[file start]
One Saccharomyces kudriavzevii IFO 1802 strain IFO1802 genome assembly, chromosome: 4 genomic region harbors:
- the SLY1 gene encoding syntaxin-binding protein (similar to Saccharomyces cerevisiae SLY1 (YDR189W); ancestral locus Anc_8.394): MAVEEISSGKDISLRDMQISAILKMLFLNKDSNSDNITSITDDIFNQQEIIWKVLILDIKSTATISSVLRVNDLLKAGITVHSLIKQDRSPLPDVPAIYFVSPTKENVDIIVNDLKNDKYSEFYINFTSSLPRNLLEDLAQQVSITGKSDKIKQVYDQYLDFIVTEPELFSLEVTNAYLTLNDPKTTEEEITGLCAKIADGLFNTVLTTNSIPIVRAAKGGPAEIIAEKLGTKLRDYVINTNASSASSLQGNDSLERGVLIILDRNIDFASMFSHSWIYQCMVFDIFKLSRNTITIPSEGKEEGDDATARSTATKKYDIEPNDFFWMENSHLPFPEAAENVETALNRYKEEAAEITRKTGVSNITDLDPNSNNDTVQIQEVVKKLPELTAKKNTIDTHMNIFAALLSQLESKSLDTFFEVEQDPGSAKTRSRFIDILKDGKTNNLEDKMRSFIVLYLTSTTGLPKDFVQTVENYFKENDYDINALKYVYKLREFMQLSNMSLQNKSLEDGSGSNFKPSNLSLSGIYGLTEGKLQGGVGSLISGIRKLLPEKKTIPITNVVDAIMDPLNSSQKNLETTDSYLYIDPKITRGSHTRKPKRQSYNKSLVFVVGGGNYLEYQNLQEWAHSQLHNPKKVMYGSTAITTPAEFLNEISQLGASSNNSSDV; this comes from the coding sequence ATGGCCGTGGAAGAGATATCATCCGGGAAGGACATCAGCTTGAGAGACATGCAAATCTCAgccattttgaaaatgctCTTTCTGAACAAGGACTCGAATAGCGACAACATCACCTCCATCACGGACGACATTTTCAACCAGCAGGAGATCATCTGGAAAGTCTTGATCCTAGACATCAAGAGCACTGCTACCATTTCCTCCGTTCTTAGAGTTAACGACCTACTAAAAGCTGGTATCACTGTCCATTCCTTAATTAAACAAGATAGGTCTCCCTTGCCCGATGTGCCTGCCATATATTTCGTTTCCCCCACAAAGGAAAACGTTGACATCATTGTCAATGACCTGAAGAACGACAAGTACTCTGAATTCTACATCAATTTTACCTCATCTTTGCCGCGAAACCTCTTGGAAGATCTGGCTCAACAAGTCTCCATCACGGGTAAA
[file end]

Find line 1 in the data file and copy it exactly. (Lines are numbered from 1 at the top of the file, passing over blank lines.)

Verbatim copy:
One Saccharomyces kudriavzevii IFO 1802 strain IFO1802 genome assembly, chromosome: 4 genomic region harbors: